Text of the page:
20. ^ Heino, Anna; Gissler, Mika; Soimula, Anne (October 20, 2011). "Raskaudenkeskeytykset 2010 (Induced abortions 2010)". Helsinki: Suomen virallinen tilasto (Official Statistics of Finland), Terveyden ja hyvinvoinnin laitos (National Institute for Health and Welfare), Finland. 
  21. ^ 94% of nonhospital medical abortions used mifepristone and misoprostol—6% used methotrexate and misoprostol—in the United States in 2008.
    Medical abortions accounted for 13.1% of abortions—and 20.3% of abortions before 9 weeks gestation—in the United States in 2007 that were voluntarily reported to the CDC by 33 states (excluding Alabama, California, Connecticut, D.C., Florida, Georgia, Hawaii, Illinois, Kentucky, Louisiana, Massachusetts, Maryland, Nebraska, Nevada, New Hampshire, Rhode Island, Tennessee, and Wisconsin).
    Pazol, Karen; Zane, Suzanne B.; Parker, Wilda Y.; Hall, Laura R.; Gamble, Sonya B.; Hamdan, Saeed; Berg, Cynthia; Cook, Douglas A.; Division of Reproductive Health (February 25, 2011). "Abortion surveillance — United States, 2007". MMWR Surveill Summ. 60 (1): 1–44. PMID 21346710. 
  22. ^ a b Fjerstad, Mary; Trussell, James; Sivin, Irving; Lichtenberg, E. Steve; Cullins, Vanessa (July 9, 2009). "Rates of serious infection after changes in regimens for medical abortion". N Engl J Med. 361 (2): 145–151. doi:10.1056/NEJMoa0809146. PMID 19587339. 
    Allday, Erin (July 9, 2009). "Change cuts infections linked to abortion pill". San Francisco Chronicle: p. A1. 
  23. ^ Grossman, Daniel (September 3, 2004). "Medical methods for first trimester abortion: RHL commentary". The WHO Reproductive Health Library. Geneva: World Health Organization. 
  24. ^ Chien, Patrick; Thomson, Maggie (December 15, 2006). "Medical versus surgical methods for first trimester termination of pregnancy: RHL commentary". The WHO Reproductive Health Library. Geneva: World Health Organization. 
  25. ^ a b International Consensus Conference on Non-surgical (Medical) Abortion in Early First Trimester on Issues Related to Regimens and Service Delivery (2006). Frequently asked clinical questions about medical abortion. Geneva: World Health Organization. ISBN 9241594845. 
  26. ^ a b c Sinave, Christian; Le Templier, Geneviève; Blouin, Daniel; Léveillé, François; Deland, Éric (December 1, 2002). "Toxic shock syndrome due to Clostridium sordellii: a dramatic postpartum and postabortion disease". Clin Infect Dis. 35 (11): 1441–1443. doi:10.1086/344464. PMID 12439811.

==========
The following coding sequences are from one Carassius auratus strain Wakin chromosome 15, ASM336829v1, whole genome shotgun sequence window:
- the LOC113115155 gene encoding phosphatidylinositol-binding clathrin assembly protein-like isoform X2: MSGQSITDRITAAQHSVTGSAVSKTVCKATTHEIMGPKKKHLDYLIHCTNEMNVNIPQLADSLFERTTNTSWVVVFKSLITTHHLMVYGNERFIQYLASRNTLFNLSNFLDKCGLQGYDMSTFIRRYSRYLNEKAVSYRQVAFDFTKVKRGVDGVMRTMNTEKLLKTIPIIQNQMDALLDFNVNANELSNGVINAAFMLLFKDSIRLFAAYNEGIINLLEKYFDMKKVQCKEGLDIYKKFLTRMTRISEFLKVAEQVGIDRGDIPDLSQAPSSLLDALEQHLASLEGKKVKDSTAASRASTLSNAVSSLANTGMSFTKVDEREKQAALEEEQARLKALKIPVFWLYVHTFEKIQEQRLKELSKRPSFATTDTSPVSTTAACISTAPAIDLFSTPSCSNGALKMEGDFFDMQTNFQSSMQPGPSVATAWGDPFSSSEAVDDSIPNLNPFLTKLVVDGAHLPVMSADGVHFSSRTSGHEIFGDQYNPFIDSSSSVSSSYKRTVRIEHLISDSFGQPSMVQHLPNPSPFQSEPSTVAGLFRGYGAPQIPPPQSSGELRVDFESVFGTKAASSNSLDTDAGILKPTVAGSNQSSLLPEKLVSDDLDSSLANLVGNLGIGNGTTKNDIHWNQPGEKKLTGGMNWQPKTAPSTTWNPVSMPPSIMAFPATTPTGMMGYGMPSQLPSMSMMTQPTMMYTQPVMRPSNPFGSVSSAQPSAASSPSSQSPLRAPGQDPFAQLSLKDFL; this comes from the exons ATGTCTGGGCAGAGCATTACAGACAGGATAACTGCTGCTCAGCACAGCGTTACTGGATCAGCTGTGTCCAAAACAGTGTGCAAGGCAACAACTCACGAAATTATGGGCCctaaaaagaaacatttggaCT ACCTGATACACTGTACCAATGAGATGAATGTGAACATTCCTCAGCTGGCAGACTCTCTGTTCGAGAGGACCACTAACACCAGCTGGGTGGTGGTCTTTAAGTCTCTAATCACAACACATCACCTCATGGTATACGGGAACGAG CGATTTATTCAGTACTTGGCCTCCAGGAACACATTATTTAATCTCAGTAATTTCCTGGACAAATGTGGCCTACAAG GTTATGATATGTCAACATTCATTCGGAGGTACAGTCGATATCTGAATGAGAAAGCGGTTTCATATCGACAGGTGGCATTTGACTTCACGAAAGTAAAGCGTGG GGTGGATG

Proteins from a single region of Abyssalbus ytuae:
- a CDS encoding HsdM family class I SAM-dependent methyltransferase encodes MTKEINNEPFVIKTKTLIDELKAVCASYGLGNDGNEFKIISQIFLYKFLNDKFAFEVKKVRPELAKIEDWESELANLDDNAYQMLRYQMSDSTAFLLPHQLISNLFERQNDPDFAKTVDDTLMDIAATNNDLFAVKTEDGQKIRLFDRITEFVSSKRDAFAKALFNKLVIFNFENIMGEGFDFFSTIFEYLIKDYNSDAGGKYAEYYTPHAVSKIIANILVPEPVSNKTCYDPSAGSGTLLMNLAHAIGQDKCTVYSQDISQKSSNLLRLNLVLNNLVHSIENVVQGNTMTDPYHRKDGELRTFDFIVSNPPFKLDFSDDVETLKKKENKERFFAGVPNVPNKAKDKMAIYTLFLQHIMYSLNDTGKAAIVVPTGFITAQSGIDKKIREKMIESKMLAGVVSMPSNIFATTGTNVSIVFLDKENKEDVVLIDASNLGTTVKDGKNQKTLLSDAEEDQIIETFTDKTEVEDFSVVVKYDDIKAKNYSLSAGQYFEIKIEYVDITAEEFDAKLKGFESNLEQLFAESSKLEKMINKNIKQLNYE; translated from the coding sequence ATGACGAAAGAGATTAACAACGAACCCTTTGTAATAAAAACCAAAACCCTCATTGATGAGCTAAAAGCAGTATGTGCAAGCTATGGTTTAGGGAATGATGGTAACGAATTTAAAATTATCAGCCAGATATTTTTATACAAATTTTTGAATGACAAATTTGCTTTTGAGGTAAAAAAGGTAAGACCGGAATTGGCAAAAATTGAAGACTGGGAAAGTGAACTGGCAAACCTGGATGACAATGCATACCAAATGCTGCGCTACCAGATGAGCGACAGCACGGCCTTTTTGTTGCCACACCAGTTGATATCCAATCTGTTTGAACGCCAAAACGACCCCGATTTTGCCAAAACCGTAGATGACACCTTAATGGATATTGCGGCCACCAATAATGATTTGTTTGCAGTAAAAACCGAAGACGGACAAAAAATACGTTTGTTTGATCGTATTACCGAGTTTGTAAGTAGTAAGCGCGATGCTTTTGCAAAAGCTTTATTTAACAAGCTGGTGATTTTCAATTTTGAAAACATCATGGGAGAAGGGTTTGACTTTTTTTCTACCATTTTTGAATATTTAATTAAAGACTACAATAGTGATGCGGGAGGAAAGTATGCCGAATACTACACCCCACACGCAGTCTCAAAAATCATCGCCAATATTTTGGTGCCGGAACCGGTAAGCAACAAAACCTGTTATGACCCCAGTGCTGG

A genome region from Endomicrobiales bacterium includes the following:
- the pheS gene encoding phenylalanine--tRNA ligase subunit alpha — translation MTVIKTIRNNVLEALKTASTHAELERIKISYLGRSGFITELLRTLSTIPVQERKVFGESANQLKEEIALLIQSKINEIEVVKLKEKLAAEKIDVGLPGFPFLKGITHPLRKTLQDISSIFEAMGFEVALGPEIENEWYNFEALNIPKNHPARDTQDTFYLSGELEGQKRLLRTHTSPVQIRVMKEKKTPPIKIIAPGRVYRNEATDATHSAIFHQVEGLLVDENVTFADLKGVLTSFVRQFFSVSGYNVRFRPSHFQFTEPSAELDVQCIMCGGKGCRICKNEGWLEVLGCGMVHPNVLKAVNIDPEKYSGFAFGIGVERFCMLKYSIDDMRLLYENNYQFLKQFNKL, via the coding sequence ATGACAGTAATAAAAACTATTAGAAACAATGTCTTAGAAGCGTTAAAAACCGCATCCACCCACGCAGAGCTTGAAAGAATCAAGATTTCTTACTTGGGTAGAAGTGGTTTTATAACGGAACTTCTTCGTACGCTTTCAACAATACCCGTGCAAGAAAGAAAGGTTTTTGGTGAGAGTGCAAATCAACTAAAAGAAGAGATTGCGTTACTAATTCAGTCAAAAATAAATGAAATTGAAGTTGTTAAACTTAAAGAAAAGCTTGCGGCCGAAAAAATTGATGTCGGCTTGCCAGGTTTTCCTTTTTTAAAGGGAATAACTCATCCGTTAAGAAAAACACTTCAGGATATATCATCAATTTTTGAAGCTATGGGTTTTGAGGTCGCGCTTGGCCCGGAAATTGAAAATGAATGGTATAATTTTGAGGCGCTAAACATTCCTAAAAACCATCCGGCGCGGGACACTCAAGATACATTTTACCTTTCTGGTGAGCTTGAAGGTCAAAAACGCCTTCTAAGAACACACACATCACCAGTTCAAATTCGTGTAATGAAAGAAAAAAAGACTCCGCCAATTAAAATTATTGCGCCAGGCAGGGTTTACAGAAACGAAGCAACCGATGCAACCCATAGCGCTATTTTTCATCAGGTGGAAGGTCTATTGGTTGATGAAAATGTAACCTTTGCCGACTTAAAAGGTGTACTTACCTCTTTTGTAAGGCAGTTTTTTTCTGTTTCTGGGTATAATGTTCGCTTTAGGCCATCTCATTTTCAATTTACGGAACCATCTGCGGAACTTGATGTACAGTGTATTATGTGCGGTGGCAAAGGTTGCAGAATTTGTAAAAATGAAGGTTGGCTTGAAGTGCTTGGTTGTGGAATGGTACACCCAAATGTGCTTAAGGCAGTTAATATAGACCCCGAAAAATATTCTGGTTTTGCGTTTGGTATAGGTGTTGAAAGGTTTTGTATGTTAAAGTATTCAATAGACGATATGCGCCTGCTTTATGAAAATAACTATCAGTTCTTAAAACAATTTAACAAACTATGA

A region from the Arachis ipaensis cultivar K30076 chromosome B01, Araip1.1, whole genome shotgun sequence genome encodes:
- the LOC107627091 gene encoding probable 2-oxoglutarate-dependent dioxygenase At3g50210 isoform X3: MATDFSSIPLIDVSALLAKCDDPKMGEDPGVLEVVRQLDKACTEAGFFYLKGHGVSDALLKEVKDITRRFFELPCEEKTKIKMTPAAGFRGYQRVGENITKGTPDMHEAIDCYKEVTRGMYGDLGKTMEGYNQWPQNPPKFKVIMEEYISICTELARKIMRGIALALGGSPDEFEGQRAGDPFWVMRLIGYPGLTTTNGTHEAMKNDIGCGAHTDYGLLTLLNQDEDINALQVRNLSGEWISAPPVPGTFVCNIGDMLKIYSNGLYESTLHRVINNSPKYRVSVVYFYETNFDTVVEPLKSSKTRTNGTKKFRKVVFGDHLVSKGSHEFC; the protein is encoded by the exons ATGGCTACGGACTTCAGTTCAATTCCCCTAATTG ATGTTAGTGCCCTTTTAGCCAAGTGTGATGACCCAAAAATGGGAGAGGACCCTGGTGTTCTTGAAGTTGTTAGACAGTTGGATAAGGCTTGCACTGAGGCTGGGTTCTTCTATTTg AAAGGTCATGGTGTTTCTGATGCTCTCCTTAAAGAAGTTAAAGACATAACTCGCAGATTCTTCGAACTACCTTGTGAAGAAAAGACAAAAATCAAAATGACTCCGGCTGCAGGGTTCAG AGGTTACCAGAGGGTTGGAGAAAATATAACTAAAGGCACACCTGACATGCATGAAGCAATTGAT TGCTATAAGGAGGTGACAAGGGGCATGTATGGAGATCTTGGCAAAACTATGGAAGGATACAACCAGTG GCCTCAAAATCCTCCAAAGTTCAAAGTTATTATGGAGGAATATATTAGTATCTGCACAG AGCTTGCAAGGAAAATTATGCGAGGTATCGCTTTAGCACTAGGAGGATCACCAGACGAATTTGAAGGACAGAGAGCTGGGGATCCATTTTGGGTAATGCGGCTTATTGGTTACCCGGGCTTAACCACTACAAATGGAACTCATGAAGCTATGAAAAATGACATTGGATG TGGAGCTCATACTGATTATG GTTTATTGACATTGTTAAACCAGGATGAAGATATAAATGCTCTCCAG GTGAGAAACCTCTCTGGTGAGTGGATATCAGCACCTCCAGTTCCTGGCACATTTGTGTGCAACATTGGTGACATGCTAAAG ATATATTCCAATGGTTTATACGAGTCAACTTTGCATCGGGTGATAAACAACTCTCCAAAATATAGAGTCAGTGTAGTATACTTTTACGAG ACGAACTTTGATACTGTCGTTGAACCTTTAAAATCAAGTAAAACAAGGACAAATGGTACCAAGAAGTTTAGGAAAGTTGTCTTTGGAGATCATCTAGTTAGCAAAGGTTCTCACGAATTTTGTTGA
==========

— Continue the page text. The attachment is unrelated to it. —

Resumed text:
27. ^ a b c Fischer, Marc; Bhatnagar, Julu; Guarner, Jeannette; Reagan, Sarah; Hacker, Jill K.; Van Meter, Sharon H.; Poukens, Vadims; Whiteman, David B.; Iton, Anthony; Cheung, Michele; Dassey, David E.; Shieh, Wun-Ju; Zaki, Sherif R. (December 1, 2005). "Fatal toxic shock syndrome associated with Clostridium sordellii after medical abortion". N Engl J Med. 353 (1): 2352–2360. doi:10.1056/NEJMoa051620. PMID 16319384. 
  28. ^ a b c d e Cohen, Adam L.; Bhatnagar, Julu; Reagan, Sarah; Zane, Suzanne B.; D'Angeli, Marisa A.; Fischer, Marc; Killgore, George; Kwan-Gett, Tao Sheng; Blossom, David B.; Shieh, Wun-Ju; Guarner, Jeannette; Jernigan, John; Duchin, Jeffrey S.; Zaki, Sherif R.; McDonald, L. Clifford (November 2007). "Toxic shock associated with Clostridium sordellii and Clostridium perfringens after medical and spontaneous abortion". Obstet Gynecol. 110 (5): 1027–1033. doi:10.1097/ PMID 17978116. 
  29. ^ a b c Meites, Elissa; Zane, Suzanne; Gould, Carolyn; C. sordellii investigators (September 30, 2010). "Fatal Clostridium sordellii infections after medical abortions". N Engl J Med. 363 (14): 1382–1383. doi:10.1056/NEJMc1001014. PMID 20879895. 
  30. ^ a b Reis, T.; Chaves, C.; Soares, A.; Moreira, M.; Boaventura, L.; Ribeiro, G. (May 2011). "A Clostridium sordellii fatal toxic shock syndrome post-medical-abortion in Portugal". Clin Microbiol Infect. 17 (Suppl s4): S761. 
  31. ^ Botha, Rosanne L.; Bednarek, Paula H.; Kaunitz, Andrew M.; Edelman, Alison B. (2010). "Chapter 18. Complications of medical and surgical abortion". In Benrubi, Guy I. (ed.). Handbook of obstetric and gynecologic emergencies (4th ed.). Philadelphia: Lippincott Williams & Wilkins. p. 258. ISBN 1605476668.  Table 18.1 Possible complications of surgical and medical abortion.